I think it fair to say that over the years I have managed to acquire something of a reputation in sociology of education and stratification, and this despite never having had a course in either (!). Well, that’s not quite true – I learned Power and Privilege directly from the source, but it was a very different kind of stratification. And the two wonderful courses I took with Amos Hawley were absolutely stratification-relevant. But I never had a course in Sociology of Education or in Stratification and Social Mobility, and I don’t think I suffered in the least. That’s because I was well trained in the other things that make for good research – in theory, and how to think sociologically; and in research methods, how to sensibly pose questions of data. Acquiring content knowledge on your own is easy; not so the fundamental tools.

And that stuff about beginning mid-year all alone as an entering cohort of one? Don’t feel sorry for me. It was indeed an anxious time, but the students already in residence embraced me and made me feel welcome, with friendships that, again, would prove life-long. I’m just back from ASA in Chicago where I had dinner with Ginnie Hiday and Kay Meyer. In September, I’m off to DC to catch a Nationals game with John Long and Ana Maria Viveros. And Jim Michaels and I began a correspondence recently when Jim checked in with me about his own Chapel Hill reminiscences.

Yes, Sociology in the Southern Part of Heaven indeed was special back in the day and I count myself fortunate to have found my way there. That’s not to gloss over the many things that were not quite so special, or if special, then not so pleasing – there was the Vietnam conflagration that I managed to get myself caught up in when student deferments were eliminated (for a bit of intrigue, I’ll mention that I am a bona fide disabled veteran and leave it at that), there were the tragic assassinations of people I greatly admired (I was in Chapel Hill from 1968 – 1972), and there were incidents on campus of racism and labor strife involving the blue collar support staff, important issues all that I found myself drawn into. But on the academic front, I cannot imagine a better launching pad for me.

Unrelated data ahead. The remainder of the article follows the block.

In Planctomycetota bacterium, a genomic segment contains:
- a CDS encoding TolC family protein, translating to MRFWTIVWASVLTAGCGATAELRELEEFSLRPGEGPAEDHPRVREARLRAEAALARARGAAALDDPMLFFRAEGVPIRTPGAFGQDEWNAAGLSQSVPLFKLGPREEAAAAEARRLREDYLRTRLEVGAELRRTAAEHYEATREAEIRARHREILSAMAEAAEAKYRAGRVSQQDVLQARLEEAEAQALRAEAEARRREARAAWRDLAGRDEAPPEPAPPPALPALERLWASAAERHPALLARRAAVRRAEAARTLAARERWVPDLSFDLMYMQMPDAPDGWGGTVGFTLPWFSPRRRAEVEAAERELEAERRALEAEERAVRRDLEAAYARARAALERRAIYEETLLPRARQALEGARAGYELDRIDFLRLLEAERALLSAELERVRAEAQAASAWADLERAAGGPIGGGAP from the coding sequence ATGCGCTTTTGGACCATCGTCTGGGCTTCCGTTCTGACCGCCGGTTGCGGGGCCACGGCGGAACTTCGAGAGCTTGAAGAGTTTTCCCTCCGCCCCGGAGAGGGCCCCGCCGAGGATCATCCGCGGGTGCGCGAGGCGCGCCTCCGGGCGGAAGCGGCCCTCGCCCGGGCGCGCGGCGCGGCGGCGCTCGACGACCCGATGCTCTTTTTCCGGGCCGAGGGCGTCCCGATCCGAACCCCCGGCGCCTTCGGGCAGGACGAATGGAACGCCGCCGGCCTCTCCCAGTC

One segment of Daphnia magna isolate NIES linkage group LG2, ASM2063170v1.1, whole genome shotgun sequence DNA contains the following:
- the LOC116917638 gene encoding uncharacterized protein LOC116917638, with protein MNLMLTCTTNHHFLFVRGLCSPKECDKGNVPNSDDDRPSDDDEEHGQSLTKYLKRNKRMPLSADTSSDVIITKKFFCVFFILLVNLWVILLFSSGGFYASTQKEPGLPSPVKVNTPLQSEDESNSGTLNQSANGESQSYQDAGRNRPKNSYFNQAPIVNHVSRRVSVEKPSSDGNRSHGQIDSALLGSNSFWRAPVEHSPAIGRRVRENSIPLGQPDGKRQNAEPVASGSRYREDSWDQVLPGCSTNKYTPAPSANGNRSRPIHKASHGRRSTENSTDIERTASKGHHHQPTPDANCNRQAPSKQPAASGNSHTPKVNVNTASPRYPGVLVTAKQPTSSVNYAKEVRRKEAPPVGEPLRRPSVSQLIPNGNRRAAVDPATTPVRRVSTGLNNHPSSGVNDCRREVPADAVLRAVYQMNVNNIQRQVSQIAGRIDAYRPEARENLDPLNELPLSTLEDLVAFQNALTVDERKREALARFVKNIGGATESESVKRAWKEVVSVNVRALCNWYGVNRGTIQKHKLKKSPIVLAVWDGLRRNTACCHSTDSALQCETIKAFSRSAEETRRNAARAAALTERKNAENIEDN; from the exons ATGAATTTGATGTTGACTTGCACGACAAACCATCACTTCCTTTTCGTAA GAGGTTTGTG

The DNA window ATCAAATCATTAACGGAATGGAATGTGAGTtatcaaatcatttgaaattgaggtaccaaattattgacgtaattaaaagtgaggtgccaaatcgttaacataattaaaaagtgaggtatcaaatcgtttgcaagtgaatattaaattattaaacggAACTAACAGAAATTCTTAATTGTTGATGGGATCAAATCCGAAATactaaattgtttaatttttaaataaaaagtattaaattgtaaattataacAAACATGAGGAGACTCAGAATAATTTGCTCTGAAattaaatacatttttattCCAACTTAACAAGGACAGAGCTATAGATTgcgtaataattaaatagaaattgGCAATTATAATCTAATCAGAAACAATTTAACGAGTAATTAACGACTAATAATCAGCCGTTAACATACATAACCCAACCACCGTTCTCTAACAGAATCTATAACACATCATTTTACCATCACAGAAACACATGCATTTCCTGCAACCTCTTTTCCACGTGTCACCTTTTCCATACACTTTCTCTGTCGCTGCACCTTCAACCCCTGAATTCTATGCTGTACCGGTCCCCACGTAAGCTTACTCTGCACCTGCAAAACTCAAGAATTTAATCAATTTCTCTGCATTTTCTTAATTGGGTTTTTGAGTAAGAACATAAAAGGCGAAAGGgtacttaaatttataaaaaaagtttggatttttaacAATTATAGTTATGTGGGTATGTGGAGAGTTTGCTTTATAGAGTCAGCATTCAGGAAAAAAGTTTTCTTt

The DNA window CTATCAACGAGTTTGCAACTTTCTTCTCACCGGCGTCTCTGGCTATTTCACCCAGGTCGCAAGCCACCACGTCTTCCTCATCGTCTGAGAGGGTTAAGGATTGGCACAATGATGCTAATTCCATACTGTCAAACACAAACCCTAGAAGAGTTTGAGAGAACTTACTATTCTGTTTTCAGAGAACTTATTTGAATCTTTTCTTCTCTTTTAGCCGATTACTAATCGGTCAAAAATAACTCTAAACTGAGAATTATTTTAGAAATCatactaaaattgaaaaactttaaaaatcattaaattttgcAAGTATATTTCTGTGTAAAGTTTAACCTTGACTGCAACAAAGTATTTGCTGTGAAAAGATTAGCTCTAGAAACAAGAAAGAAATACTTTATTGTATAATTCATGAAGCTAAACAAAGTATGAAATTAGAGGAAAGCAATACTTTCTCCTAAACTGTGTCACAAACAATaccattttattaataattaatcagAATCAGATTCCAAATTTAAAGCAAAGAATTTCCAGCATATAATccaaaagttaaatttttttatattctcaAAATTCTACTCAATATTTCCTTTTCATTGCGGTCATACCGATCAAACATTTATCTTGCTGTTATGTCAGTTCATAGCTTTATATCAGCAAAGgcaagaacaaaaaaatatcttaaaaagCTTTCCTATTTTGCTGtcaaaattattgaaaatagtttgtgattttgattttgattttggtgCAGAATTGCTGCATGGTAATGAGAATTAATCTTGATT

And when it was time to move on, I again found myself the beneficiary of good mentorship, or, more properly, of good social networking. Dick Simpson was in charge of graduate student placement when I was on the job market and he recommended me for position at Hopkins. He and my other faculty sponsors must have had kind things to say about me because I was offered the position with nary a publication to my name – my writing samples were a couple draft dissertation chapters. Hard to imagine, yes? But that was then and I was well served by the strong support I received from the faculty.

Fast forward some 40+ years and I am recently retired from what has been a most gratifying career. One job the whole time. Not exactly unheard of, but uncommon. And one of the most gratifying experiences of a professional life filled with many was just last year, when I was invited back to the department to present a seminar on my most recent book. It seems a fairy-tale life, and one altogether unexpected of a blue collar kid from the big city. Wow!

Submitted August 2015